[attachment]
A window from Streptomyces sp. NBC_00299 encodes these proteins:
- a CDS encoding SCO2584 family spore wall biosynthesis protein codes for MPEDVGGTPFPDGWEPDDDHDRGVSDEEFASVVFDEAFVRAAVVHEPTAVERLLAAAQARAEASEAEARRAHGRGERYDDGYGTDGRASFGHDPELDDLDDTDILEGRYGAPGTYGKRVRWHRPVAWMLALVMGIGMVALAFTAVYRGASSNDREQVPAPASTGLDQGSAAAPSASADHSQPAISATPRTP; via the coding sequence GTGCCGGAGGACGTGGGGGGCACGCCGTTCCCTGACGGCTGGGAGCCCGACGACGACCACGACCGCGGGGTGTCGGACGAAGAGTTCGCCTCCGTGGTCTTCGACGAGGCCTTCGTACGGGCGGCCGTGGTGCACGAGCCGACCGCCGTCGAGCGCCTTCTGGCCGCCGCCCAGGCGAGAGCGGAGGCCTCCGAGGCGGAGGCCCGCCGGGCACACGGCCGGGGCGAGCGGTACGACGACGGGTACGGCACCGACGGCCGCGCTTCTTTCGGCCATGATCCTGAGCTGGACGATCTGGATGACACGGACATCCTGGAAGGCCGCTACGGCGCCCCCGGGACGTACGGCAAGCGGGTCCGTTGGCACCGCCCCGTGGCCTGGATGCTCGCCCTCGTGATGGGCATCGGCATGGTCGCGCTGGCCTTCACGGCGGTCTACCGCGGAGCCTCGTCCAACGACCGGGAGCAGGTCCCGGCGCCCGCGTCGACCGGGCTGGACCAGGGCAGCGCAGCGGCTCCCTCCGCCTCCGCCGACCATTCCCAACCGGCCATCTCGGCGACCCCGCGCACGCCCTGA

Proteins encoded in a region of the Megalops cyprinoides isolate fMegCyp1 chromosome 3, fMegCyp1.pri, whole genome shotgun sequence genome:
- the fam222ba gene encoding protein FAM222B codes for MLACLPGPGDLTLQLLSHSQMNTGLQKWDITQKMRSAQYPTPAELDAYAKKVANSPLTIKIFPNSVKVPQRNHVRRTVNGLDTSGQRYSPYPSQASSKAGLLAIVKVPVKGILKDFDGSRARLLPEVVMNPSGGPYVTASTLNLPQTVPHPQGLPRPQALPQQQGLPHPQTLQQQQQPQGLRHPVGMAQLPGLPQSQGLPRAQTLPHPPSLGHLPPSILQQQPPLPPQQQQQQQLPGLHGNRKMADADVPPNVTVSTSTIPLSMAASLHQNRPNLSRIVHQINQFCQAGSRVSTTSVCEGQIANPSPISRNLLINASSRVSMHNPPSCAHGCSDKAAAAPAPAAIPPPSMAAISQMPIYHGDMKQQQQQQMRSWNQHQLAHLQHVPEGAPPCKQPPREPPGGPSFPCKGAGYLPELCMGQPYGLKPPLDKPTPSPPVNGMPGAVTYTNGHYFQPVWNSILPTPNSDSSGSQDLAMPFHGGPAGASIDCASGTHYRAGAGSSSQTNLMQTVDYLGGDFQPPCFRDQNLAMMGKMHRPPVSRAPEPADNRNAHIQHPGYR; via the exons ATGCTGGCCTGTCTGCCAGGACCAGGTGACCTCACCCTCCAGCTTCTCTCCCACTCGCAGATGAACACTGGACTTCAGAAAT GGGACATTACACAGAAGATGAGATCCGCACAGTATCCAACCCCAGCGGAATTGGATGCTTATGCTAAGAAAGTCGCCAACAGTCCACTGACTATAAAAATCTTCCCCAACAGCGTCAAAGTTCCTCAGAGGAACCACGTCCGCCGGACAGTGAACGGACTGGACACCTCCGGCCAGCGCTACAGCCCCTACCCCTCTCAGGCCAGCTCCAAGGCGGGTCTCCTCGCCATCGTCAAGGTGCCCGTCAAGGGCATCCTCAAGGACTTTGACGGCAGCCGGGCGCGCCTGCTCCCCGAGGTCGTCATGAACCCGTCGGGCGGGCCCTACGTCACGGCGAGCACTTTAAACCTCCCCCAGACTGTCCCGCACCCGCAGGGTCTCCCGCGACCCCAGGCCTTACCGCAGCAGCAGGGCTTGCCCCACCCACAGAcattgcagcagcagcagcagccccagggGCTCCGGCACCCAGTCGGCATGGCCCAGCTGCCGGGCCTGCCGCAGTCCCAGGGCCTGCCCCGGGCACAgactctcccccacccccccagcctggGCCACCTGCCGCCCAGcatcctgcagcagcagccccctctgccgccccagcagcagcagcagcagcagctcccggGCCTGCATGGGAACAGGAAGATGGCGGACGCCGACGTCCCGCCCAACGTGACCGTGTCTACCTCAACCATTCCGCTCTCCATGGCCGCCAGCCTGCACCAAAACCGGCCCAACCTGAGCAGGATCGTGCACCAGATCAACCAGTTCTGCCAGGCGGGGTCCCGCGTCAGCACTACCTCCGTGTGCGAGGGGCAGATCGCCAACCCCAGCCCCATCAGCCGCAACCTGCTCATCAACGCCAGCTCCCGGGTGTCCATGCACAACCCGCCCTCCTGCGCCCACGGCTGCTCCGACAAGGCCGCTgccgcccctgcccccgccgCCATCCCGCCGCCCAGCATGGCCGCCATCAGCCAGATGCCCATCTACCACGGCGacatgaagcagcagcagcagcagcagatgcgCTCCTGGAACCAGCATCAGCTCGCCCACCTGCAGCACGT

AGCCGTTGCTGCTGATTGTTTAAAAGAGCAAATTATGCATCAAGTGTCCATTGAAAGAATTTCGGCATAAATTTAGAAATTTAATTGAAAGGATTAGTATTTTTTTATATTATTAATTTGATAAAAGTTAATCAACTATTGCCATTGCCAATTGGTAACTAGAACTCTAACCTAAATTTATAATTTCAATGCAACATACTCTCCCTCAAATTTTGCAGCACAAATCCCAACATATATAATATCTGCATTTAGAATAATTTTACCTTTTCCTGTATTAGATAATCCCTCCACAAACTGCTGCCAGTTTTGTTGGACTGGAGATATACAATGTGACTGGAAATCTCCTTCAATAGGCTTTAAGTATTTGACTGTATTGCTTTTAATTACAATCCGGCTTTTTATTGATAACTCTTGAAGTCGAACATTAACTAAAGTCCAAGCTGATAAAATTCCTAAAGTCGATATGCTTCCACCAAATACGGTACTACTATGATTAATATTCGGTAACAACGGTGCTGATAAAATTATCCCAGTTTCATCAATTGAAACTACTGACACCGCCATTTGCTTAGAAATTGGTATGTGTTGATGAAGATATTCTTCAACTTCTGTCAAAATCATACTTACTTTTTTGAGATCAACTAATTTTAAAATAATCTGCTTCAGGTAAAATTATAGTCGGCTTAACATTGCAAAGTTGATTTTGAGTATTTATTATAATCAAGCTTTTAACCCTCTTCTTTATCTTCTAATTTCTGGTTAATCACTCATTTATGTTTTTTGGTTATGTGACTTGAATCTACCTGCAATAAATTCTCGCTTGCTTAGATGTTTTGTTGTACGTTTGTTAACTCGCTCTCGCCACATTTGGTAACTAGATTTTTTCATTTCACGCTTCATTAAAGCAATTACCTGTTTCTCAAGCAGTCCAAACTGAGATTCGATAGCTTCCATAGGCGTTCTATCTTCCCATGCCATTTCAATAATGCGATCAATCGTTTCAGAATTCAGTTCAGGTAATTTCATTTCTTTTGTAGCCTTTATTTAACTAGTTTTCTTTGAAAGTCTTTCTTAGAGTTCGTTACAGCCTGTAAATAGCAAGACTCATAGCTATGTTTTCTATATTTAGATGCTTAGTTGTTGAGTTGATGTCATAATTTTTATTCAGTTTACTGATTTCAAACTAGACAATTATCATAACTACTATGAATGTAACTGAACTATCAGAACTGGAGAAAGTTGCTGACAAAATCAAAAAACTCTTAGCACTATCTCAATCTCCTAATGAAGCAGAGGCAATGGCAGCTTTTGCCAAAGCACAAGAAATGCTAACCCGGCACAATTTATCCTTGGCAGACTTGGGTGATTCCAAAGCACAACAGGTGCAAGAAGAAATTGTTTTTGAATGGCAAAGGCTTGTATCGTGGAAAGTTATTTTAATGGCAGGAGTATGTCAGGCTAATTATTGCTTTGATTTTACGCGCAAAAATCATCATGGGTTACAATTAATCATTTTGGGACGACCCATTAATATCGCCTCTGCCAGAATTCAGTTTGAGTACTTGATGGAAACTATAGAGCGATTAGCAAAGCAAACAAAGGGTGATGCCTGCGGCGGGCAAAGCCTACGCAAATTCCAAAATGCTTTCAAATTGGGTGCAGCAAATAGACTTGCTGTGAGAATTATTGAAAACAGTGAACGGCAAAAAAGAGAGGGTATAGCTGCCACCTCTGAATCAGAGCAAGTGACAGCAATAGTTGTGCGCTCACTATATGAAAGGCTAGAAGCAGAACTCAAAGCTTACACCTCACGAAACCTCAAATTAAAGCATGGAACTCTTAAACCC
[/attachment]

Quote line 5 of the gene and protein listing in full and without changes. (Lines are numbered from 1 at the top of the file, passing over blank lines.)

AGCCGTTGCTGCTGATTGTTTAAAAGAGCAAATTATGCATCAAGTGTCCATTGAAAGAATTTCGGCATAAATTTAGAAATTTAATTGAAAGGATTAGTATTTTTTTATATTATTAATTTGATAAAAGTTAATCAACTATTGCCATTGCCAATTGGTAACTAGAACTCTAACCTAAATTTATAATTTCAATGCAACATACTCTCCCTCAAATTTTGCAGCACAAATCCCAACATATATAATATCTGCATTTAGAATAATTTTACCTTTTCCTGTATTAGATAATCCCTCCACAAACTGCTGCCAGTTTTGTTGGACTGGAGATATACAATGTGACTGGAAATCTCCTTCAATAGGCTTTAAGTATTTGACTGTATTGCTTTTAATTACAATCCGGCTTTTTATTGATAACTCTTGAAGTCGAACATTAACTAAAGTCCAAGCTGATAAAATTCCTAAAGTCGATATGCTTCCACCAAATACGGTACTACTATGATTAATATTCGGTAACAACGGTGCTGATAAAATTATCCCAGTTTCATCAATTGAAACTACTGACACCGCCATTTGCTTAGAAATTGGTATGTGTTGATGAAGATATTCTTCAACTTCTGTCAAAATCATACTTACTTTTTTGAGATCAACTAATTTTAAAATAATCTGCTTCAGGTAAAATTATAGTCGGCTTAACATTGCAAAGTTGATTTTGAGTATTTATTATAATCAAGCTTTTAACCCTCTTCTTTATCTTCTAATTTCTGGTTAATCACTCATTTATGTTTTTTGGTTATGTGACTTGAATCTACCTGCAATAAATTCTCGCTTGCTTAGATGTTTTGTTGTACGTTTGTTAACTCGCTCTCGCCACATTTGGTAACTAGATTTTTTCATTTCACGCTTCATTAAAGCAATTACCTGTTTCTCAAGCAGTCCAAACTGAGATTCGATAGCTTCCATAGGCGTTCTATCTTCCCATGCCATTTCAATAATGCGATCAATCGTTTCAGAATTCAGTTCAGGTAATTTCATTTCTTTTGTAGCCTTTATTTAACTAGTTTTCTTTGAAAGTCTTTCTTAGAGTTCGTTACAGCCTGTAAATAGCAAGACTCATAGCTATGTTTTCTATATTTAGATGCTTAGTTGTTGAGTTGATGTCATAATTTTTATTCAGTTTACTGATTTCAAACTAGACAATTATCATAACTACTATGAATGTAACTGAACTATCAGAACTGGAGAAAGTTGCTGACAAAATCAAAAAACTCTTAGCACTATCTCAATCTCCTAATGAAGCAGAGGCAATGGCAGCTTTTGCCAAAGCACAAGAAATGCTAACCCGGCACAATTTATCCTTGGCAGACTTGGGTGATTCCAAAGCACAACAGGTGCAAGAAGAAATTGTTTTTGAATGGCAAAGGCTTGTATCGTGGAAAGTTATTTTAATGGCAGGAGTATGTCAGGCTAATTATTGCTTTGATTTTACGCGCAAAAATCATCATGGGTTACAATTAATCATTTTGGGACGACCCATTAATATCGCCTCTGCCAGAATTCAGTTTGAGTACTTGATGGAAACTATAGAGCGATTAGCAAAGCAAACAAAGGGTGATGCCTGCGGCGGGCAAAGCCTACGCAAATTCCAAAATGCTTTCAAATTGGGTGCAGCAAATAGACTTGCTGTGAGAATTATTGAAAACAGTGAACGGCAAAAAAGAGAGGGTATAGCTGCCACCTCTGAATCAGAGCAAGTGACAGCAATAGTTGTGCGCTCACTATATGAAAGGCTAGAAGCAGAACTCAAAGCTTACACCTCACGAAACCTCAAATTAAAGCATGGAACTCTTAAACCC